We are delighted to announce that our Legal 500 recommended Immigration Law team has recently secured a rare victory in an in-country Adult Dependant Relative appeal. immigration appeal solicitors will recognise this as a significant achievement against a background of the ‘rigorous and demanding’ requirements of the Adult Dependant Relative scheme set out in the immigration rules.
The success of Vishal Makol, In-House OTS Advocate and Senior Solicitor, and Maryem Ahmed, Senior immigration Solicitor cannot be under-estimated: the wording of the immigration rules results in many applicants hoping to come to the UK as adult dependant relatives falling into a ‘catch 22’ situation. Where permission is granted, or an appeal allowed, immigration appeal solicitors will be aware that this is usually on Article 8/Human Rights grounds – and not on the basis of the interpretation of the immigration rules themselves.
The ‘Catch 22’ of the Adult Dependant Relative scheme
The problem with the Adult Dependant Relative scheme within the UK immigration rules is that the applicant must show that he or she needs long term care to do everyday personal and household tasks; and that care is not available or affordable in the country where they are living. There is then a requirement that the adult dependant relative is sponsored by someone who can support, accommodate and care for the applicant without claiming public funds for at least five years. Even if the individual can overcome the first hurdle, the majority then fall at the second hurdle because the sponsor who can afford to support the adult dependant relative in the UK for 5 years will almost undoubtedly be able to pay for that care in the home country.
Court of Appeal upholds the Adult Dependant Relative scheme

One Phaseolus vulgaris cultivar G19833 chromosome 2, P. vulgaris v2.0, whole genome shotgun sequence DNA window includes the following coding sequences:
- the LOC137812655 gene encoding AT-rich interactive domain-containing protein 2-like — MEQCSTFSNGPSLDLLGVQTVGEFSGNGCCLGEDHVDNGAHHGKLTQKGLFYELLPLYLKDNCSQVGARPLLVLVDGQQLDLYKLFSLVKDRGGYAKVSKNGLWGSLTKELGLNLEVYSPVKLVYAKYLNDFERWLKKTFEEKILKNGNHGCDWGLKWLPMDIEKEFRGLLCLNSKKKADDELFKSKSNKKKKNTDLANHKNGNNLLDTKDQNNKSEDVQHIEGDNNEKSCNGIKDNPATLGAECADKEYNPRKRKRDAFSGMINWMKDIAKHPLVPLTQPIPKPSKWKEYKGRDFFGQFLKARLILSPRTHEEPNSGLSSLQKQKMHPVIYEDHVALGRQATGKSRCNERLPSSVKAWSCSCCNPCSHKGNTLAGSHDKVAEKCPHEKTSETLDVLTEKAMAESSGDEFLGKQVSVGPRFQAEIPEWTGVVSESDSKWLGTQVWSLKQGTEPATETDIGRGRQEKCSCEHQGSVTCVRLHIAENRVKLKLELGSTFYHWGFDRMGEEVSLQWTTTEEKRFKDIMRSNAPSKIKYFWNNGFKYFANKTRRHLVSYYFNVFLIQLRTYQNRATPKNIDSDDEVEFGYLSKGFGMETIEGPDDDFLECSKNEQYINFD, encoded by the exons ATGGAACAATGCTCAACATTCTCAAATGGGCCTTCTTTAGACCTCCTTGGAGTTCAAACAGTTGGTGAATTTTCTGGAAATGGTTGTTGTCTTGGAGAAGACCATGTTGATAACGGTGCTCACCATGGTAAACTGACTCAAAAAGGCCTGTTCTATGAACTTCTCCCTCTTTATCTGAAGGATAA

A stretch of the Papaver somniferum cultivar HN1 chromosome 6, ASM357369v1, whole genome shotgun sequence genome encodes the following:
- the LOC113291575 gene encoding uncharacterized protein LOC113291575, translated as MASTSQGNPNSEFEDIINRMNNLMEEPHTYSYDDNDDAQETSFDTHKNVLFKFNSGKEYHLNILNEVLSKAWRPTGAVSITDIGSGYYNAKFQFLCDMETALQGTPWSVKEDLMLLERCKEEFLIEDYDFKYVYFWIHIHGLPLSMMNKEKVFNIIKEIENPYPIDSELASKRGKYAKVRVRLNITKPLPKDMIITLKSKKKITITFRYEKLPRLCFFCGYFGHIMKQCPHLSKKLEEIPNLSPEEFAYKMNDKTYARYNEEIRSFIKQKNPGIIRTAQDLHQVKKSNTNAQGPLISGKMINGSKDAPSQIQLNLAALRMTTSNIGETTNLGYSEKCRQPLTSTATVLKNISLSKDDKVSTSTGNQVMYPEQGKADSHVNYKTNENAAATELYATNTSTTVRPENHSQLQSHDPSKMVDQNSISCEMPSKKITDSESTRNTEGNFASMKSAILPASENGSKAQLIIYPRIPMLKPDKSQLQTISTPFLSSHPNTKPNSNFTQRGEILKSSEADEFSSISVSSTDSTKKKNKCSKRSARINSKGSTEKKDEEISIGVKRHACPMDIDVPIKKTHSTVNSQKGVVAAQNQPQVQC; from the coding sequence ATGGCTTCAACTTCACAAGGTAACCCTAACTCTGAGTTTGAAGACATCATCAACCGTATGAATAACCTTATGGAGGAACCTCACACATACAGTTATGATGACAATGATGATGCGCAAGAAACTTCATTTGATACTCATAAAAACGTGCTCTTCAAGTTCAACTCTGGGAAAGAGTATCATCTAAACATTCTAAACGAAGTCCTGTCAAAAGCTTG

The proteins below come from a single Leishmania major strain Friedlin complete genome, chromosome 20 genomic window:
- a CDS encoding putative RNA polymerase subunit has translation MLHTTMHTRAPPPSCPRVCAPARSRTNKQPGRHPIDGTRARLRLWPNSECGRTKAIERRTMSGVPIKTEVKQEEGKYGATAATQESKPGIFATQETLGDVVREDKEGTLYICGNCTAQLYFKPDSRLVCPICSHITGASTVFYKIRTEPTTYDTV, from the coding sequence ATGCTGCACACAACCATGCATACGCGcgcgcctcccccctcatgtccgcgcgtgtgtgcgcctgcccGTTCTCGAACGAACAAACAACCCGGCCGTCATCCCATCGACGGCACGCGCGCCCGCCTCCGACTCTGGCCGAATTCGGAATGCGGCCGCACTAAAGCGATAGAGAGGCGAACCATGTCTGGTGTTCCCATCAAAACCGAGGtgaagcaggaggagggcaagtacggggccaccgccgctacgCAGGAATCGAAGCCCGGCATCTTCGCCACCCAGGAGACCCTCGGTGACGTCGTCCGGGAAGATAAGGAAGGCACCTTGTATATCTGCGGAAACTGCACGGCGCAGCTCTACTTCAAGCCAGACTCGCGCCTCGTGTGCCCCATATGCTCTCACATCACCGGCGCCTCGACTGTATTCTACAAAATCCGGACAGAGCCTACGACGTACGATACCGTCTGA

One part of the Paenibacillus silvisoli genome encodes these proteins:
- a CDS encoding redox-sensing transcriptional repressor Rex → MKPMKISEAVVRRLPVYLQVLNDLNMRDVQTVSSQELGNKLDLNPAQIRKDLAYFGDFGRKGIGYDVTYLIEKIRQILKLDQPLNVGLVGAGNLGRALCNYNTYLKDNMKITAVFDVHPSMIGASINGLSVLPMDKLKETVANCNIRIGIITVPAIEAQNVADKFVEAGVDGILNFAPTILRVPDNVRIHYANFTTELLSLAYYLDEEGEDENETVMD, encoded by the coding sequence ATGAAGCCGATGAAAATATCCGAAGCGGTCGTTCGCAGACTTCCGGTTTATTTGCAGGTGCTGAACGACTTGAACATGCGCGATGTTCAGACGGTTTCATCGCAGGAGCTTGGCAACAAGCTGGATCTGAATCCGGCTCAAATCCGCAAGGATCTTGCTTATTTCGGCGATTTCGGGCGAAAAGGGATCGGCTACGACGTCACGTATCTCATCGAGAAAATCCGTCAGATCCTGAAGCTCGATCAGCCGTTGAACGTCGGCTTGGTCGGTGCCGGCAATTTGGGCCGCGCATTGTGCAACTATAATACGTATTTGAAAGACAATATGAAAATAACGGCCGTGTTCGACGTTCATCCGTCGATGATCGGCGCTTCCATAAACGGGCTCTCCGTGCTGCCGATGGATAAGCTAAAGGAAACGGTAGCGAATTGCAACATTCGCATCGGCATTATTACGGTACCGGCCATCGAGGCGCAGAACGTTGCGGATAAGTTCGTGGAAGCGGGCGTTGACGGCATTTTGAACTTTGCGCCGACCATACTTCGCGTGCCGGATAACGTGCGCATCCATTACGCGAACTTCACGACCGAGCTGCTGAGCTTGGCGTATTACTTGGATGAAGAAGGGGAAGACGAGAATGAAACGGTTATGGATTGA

Despite legal challenges, most recently in the case of Ribeli v Entry Clearance Office (Pretoria) it seems that the restrictive provisions of the Adult Dependant Relative scheme are here to stay – and with it, a source of anxiety for many who have come to the UK leaving behind elderly parents or other relatives likely to need ongoing care and support.
In these circumstances, our success is certainly something to shout about!
OTS Solicitors are Legal 500 recommended immigration and human rights solicitors in London, with a strong track record of achieving success for clients in all aspects of Immigration Law. Whether you are seeking to sponsor your relative to come to the UK under the Adult Dependant Relative scheme, or have questions about another UK visa route, do not hesitate to get in touch on 0203 959 9123 to book an appointment with one of our top London immigration solicitors.
For the best expert legal advice and outcome on your UK immigration application, contact OTS immigration solicitors on 0203 959 9123 or contact us online.
We are one of the UK’s top firms for immigration solicitors and civil liberties lawyers. We can advise on a broad range of immigration issues including Appeals and Refusals, Judicial Reviews, Spouse Visas, Student Visas, Work Permit Visas, Indefinite Leave to Remain, EEA Applications, Asylum and Human Rights, British Citizenship, All types of visas, Business Immigration Visas, Entrepreneur Visas and Investor Visas.
Our top immigration solicitors and lawyers are here to assist you.
Disclaimer: The information and comments on this page/site is made available free of charge and for educational and information purposes only. The information and comments do not amount to and are not intended to be adopted as legal advice to any individual or company. The use of this site should not be a substitute for specific legal advice, which we ask you to see our contact page or call our solicitors on 0203 959 9123.
By using this site you understand that there is no solicitor and client relationship between you/your company and the site owners or the firm. We make every effort to keep the published articles up-to-date and accurate, however the law changes very rapidly and the older the articles on this site, the more likely that the views in it have changed with the development of the law.
Posted on: Monday, 30 July, 2018